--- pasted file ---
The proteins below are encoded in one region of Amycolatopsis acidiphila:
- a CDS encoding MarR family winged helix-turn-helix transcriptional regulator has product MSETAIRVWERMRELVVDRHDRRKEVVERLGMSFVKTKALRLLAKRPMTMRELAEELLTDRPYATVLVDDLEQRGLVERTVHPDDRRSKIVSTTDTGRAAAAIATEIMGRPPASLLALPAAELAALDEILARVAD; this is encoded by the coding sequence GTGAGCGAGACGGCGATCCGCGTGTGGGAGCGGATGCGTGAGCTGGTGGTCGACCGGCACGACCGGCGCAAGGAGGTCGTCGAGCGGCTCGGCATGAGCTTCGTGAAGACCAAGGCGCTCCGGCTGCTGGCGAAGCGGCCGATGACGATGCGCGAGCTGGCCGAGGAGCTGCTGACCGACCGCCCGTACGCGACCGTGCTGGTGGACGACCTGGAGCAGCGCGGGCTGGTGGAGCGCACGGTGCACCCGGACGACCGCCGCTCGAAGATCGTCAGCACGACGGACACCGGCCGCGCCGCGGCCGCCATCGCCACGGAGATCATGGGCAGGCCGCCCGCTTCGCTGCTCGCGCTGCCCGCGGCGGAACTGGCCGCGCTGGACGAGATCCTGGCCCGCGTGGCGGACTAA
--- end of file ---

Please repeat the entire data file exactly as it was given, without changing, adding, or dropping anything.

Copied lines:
The proteins below are encoded in one region of Amycolatopsis acidiphila:
- a CDS encoding MarR family winged helix-turn-helix transcriptional regulator has product MSETAIRVWERMRELVVDRHDRRKEVVERLGMSFVKTKALRLLAKRPMTMRELAEELLTDRPYATVLVDDLEQRGLVERTVHPDDRRSKIVSTTDTGRAAAAIATEIMGRPPASLLALPAAELAALDEILARVAD; this is encoded by the coding sequence GTGAGCGAGACGGCGATCCGCGTGTGGGAGCGGATGCGTGAGCTGGTGGTCGACCGGCACGACCGGCGCAAGGAGGTCGTCGAGCGGCTCGGCATGAGCTTCGTGAAGACCAAGGCGCTCCGGCTGCTGGCGAAGCGGCCGATGACGATGCGCGAGCTGGCCGAGGAGCTGCTGACCGACCGCCCGTACGCGACCGTGCTGGTGGACGACCTGGAGCAGCGCGGGCTGGTGGAGCGCACGGTGCACCCGGACGACCGCCGCTCGAAGATCGTCAGCACGACGGACACCGGCCGCGCCGCGGCCGCCATCGCCACGGAGATCATGGGCAGGCCGCCCGCTTCGCTGCTCGCGCTGCCCGCGGCGGAACTGGCCGCGCTGGACGAGATCCTGGCCCGCGTGGCGGACTAA